2. hi fightfordemocracy...while I agree that North America is an incubator of depression, it really is a worldwide problem. And I can't help thinking that the way we have organized our society is to blame for so much depression. Instead of cooperating we compete, we make everything seem as if you're either a winner or a loser, and in that kind of jungle why should we be surprised that so many feel so worthless and so sad.
      Since I have a Scottish background, I'm pretty sure I have depression in my genes. And living in Harperland doesn't help. But fortunately I do have a sense of humour, and it really helps...

  4. Anonymous11:53 AM

    That's exactly why we need to unendingly cut taxes for the rich, privatize all forms of healthcare to make sure only the worthy can afford it, spend well-placed money on helo rides for our overpaid, underworked ministers of all ilks and then you will see the true glory of how people who desperately need help will either not be able to afford it or not have any access at all to help. (see how well this has worked for the 'murkans) All praise to the glorious and beneficent deity "harper" for showing all of us unwashed rubes the light! Amen!

    1. Anonymous2:15 AM

      Health care is a provincial matter, you can't blame Harper for everything.

    2. hi anonymous... Hallelujah !!! The Deity is leading us like a moth to the flame. But yes, we do need to recognize that the system is broken, we have to get our priorities right, a rich country like this one should can do more to help the sick, if we can't help ourselves who the hell will?

    3. Anonymous3:04 AM

      Which system?

      Parliament? I am generally quite happy with the things are going. But that just me. That being said, I don't think a change of government will affect the mental health of many people. I don't think depressed people care who is power when it comes to their illness.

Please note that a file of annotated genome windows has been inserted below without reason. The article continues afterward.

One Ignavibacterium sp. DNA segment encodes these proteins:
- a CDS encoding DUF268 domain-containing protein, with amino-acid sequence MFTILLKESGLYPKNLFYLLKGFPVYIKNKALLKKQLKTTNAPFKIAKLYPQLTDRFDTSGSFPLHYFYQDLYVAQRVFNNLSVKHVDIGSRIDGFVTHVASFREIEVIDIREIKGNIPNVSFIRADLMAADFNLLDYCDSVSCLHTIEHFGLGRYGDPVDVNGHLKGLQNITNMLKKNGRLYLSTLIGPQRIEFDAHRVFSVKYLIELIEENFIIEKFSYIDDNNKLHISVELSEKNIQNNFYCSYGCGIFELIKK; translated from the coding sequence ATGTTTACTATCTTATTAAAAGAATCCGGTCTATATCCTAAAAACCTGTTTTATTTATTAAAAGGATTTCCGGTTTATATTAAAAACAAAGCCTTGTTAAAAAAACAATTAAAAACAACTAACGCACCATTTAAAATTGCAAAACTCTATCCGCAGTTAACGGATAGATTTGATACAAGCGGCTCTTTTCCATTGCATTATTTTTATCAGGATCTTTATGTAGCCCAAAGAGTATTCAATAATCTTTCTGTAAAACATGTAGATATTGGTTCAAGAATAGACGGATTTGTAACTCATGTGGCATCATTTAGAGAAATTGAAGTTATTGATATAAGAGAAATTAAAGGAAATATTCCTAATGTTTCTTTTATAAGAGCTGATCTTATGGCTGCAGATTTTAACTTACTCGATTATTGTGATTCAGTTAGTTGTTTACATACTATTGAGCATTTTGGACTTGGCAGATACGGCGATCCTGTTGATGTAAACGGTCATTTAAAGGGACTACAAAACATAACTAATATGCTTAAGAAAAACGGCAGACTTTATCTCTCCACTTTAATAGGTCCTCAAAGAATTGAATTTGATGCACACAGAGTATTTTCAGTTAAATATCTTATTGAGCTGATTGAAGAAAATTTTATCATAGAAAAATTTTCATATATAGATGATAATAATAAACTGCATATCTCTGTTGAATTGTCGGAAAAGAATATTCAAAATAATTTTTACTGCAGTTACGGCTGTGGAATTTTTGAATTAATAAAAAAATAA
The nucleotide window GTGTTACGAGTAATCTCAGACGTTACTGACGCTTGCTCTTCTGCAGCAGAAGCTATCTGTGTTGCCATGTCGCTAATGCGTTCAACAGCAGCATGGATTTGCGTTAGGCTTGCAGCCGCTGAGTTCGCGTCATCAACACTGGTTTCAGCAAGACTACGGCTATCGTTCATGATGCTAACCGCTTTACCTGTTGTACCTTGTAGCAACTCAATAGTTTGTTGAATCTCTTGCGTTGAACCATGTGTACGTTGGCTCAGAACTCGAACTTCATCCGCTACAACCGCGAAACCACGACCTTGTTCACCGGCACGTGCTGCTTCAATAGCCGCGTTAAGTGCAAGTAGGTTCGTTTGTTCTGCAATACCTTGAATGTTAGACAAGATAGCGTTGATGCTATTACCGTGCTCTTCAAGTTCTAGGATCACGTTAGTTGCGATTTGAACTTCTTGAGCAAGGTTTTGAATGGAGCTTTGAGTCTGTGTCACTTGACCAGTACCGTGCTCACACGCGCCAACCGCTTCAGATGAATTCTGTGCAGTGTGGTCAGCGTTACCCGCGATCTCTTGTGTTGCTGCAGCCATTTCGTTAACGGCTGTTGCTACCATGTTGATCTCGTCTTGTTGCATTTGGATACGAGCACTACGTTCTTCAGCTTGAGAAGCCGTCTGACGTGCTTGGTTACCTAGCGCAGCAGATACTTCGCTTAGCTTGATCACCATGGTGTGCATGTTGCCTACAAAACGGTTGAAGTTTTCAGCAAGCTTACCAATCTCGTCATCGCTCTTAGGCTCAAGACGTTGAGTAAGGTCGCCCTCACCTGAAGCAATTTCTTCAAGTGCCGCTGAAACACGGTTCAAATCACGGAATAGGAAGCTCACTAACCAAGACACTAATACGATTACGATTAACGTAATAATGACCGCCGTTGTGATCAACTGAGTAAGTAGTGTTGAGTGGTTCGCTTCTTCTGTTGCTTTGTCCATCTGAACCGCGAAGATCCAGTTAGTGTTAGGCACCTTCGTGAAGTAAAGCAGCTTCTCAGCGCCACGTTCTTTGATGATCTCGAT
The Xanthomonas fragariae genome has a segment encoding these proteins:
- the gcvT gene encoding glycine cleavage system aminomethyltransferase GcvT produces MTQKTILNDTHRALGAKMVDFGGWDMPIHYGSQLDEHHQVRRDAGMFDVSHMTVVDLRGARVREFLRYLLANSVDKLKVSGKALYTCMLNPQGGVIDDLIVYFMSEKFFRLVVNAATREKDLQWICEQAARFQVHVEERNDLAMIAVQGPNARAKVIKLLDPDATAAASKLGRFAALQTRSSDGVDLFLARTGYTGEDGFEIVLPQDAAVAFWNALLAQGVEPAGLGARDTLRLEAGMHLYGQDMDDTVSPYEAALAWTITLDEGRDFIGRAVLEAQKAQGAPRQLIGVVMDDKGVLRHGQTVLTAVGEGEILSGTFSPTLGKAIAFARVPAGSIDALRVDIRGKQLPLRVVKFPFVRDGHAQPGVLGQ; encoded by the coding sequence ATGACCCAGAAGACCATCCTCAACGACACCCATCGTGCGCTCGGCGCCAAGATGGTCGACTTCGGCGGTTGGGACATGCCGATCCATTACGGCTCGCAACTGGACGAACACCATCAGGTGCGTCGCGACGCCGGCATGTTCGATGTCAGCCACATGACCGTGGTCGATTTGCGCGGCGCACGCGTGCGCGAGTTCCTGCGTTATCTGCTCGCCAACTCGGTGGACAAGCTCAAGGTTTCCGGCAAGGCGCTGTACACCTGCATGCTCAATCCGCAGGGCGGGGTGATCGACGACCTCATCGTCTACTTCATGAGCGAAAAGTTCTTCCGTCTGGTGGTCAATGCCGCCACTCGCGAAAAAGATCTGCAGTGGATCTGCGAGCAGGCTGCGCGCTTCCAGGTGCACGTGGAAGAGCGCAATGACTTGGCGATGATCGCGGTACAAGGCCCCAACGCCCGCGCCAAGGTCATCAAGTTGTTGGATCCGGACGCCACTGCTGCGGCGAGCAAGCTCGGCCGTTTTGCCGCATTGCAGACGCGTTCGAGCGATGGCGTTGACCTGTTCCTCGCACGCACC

The Heath System? More could and should be done. But it comes down to staffing and funding more than anything.

  5. Anonymous3:16 PM

    The most sad, is when children are depressed. Children that live in poverty and go to school hungry.

    Harper's groper Boessenkool said. The smartest thing Harper ever did was to, cancel the National Child Care program. Harper's other drunk henchman Gordon Campbell, had the highest number of children living in poverty in BC, than all the other provinces in Canada. Harper's misfit criminal Bruce Carson, was arrested for influence peddling. Dictators always need the criminal element, to do their dirty work for them.

    Harper is no different than, the other dictators of yesteryear. Those bizarre typo characters don't get depressed, because, they have no feelings for others, what-so-ever. They are sociopaths, who can't care about anyone else, other than themselves. None of them have any ethics nor morals.

    The state of depression among Canadians is so high...Pharmacies have a problem, keeping anti-depressant medications in stock.

    Your friend isn't alone Simon. Millions of Canadians, have nothing to look forward to. Millions of Canadians battle with depression every day. Canada is no longer a, good and decent country. Canadians have no support from Harper, for anything. Harper's mantra is, lies, deceit, corruption, thefts, dirty tactics, dirty politics and he cheats to win. Canadian citizen's well being, is no-where on Harper's radar.

    1. Anonymous2:17 AM

      So Harper makes people depressed? Um huh, and then if he replaced by Muclair or Trudeau all those people will stop being depressed the day after the election.....I think things are a bit more complex than that.....

    2. hi I said in my post, I had read that mental illness was a huge problem, but until I saw the system up close I didn't realize how huge it was, and how many people were suffering. But sadly a lot of Canadians would rather live in denial, the stigma of mental illness is still a real problem, and as a society we are failing our own...

    3. Anonymous3:06 AM

      I agree. But Tory, Liberal, NDP isn't going to change that one bit.